Hall with polished oak floor. Living room with sofa-bed (for +2). Spacious drawing room with portraits, games, toys and books. Farmhouse kitchen/dining area with Aga, electric oven and hob. Utility. Cloakroom with toilet. First floor: Family suite: Double bedroom with four-poster bed, single bed (for +1) in dressing room and en-suite bathroom with elec over-bath shower and toilet. Double bedroom with four-poster bed. Two twin bedrooms. Bathroom with over-bath shower and toilet.
- Elec, oil-fired Aga, oil CH , hot tub and logs(Oct-Apr £150 pw, £75 per short break, Apr - Oct £100pw, £50 per short break poa)
- Bed linen and towels inc
- Microwave Oven
- Large enclosed garden with furniture
- Ample parking
- Hot tub
- Rustic Games barn with full-size snooker table
- Badminton and croquet
- Trout and coarse fishing avail from £10
- Friday to Friday
This beautiful Victorian house with stunning views over a loch and hills, sits between its own large garden and the flower-filled courtyard of Lochside House. Set within parkland with rare breeds and horses, this comfortable holiday property is extremely well-equipped and superbly furnished with antiques and soft sofas, perfect for relaxing in after exploring the many abbeys, castles and old houses found within the area.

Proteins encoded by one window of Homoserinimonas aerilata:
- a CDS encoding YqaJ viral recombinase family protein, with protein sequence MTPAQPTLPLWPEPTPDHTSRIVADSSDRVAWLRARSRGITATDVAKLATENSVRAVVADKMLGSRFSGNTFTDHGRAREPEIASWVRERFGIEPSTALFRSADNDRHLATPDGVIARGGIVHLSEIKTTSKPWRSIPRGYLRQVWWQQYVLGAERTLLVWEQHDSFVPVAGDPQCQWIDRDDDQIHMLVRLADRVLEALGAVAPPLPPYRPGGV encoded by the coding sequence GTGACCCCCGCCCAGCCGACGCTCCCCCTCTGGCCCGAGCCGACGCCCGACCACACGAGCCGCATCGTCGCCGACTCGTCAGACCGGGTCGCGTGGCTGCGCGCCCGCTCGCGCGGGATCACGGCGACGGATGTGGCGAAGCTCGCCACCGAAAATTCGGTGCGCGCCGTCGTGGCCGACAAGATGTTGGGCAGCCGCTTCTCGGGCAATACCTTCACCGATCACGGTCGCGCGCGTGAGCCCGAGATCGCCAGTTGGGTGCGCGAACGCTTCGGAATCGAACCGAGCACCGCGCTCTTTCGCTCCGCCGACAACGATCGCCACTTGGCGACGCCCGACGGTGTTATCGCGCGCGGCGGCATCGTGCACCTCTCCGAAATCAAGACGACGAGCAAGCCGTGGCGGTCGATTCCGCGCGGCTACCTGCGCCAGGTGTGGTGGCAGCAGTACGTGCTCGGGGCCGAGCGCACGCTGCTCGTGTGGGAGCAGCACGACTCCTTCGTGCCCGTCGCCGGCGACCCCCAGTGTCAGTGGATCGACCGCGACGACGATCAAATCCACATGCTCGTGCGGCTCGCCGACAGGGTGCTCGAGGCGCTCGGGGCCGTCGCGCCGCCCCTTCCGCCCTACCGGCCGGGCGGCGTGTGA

Numerous recreational facilities are provided for visitors - without even having to leave the grounds - and which cater for a whole range of interests and a variety of tastes. In the drawing room a selection of games, toys and books make a enjoyable evening spent together as a family. The more sports-orientated are able to while away many happy hours playing snooker and badminton, or enjoying the more sedate game of croquet, whilst trout and coarse fishing are also available on-site at cost. A public house to frequent in the evenings lies just 1½ miles away.
The village of Yetholm is made up of two distinct parts - Kirk Yetholm and Town Yetholm, which lie just ¼ mile apart. Situated on the edge of the Cheviot Hills, they mark the end of the Pennine Way footpath, as well as the second leg of St Cuthbert's Way (a 60-mile walk ending at Holy Island in Northumberland). Six miles to the north is Kelso, where surviving ruins belie the fact that Kelso Abbey was once the richest and most powerful in southern Scotland, and took eighty years to build. Kelso lies at the confluence of the River Tweed and River Teviot, a renowned spot for salmon fishing, and a short walk leads to Floors Castle, a huge castellated mansion overlooking the Tweed, which is open for visiting (April to Oct). Shops 11/2 miles.